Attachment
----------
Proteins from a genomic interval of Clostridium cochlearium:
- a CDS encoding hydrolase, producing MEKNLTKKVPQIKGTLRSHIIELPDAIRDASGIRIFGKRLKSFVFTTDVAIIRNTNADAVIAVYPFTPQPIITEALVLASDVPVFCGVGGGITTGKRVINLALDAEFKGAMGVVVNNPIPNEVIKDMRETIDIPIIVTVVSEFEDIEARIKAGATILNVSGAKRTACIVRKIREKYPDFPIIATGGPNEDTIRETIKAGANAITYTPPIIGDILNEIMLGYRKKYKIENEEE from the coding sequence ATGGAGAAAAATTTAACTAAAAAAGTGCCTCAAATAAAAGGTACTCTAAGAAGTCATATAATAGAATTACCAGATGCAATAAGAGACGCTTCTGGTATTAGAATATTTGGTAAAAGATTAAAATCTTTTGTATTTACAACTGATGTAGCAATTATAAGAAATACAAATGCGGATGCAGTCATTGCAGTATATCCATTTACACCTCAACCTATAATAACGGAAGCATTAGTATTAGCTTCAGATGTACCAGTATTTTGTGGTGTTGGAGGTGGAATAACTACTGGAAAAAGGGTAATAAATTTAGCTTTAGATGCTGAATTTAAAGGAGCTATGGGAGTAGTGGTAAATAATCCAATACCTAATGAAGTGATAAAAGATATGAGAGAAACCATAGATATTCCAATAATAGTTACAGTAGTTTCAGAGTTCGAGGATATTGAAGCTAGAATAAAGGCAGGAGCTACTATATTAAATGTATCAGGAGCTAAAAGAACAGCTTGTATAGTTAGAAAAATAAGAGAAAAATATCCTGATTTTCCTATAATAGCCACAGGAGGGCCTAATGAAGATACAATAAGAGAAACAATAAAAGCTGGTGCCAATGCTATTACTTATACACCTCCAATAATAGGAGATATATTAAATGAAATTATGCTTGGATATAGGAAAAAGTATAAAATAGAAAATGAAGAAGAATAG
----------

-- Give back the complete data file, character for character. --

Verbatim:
Proteins from a genomic interval of Clostridium cochlearium:
- a CDS encoding hydrolase, producing MEKNLTKKVPQIKGTLRSHIIELPDAIRDASGIRIFGKRLKSFVFTTDVAIIRNTNADAVIAVYPFTPQPIITEALVLASDVPVFCGVGGGITTGKRVINLALDAEFKGAMGVVVNNPIPNEVIKDMRETIDIPIIVTVVSEFEDIEARIKAGATILNVSGAKRTACIVRKIREKYPDFPIIATGGPNEDTIRETIKAGANAITYTPPIIGDILNEIMLGYRKKYKIENEEE from the coding sequence ATGGAGAAAAATTTAACTAAAAAAGTGCCTCAAATAAAAGGTACTCTAAGAAGTCATATAATAGAATTACCAGATGCAATAAGAGACGCTTCTGGTATTAGAATATTTGGTAAAAGATTAAAATCTTTTGTATTTACAACTGATGTAGCAATTATAAGAAATACAAATGCGGATGCAGTCATTGCAGTATATCCATTTACACCTCAACCTATAATAACGGAAGCATTAGTATTAGCTTCAGATGTACCAGTATTTTGTGGTGTTGGAGGTGGAATAACTACTGGAAAAAGGGTAATAAATTTAGCTTTAGATGCTGAATTTAAAGGAGCTATGGGAGTAGTGGTAAATAATCCAATACCTAATGAAGTGATAAAAGATATGAGAGAAACCATAGATATTCCAATAATAGTTACAGTAGTTTCAGAGTTCGAGGATATTGAAGCTAGAATAAAGGCAGGAGCTACTATATTAAATGTATCAGGAGCTAAAAGAACAGCTTGTATAGTTAGAAAAATAAGAGAAAAATATCCTGATTTTCCTATAATAGCCACAGGAGGGCCTAATGAAGATACAATAAGAGAAACAATAAAAGCTGGTGCCAATGCTATTACTTATACACCTCCAATAATAGGAGATATATTAAATGAAATTATGCTTGGATATAGGAAAAAGTATAAAATAGAAAATGAAGAAGAATAG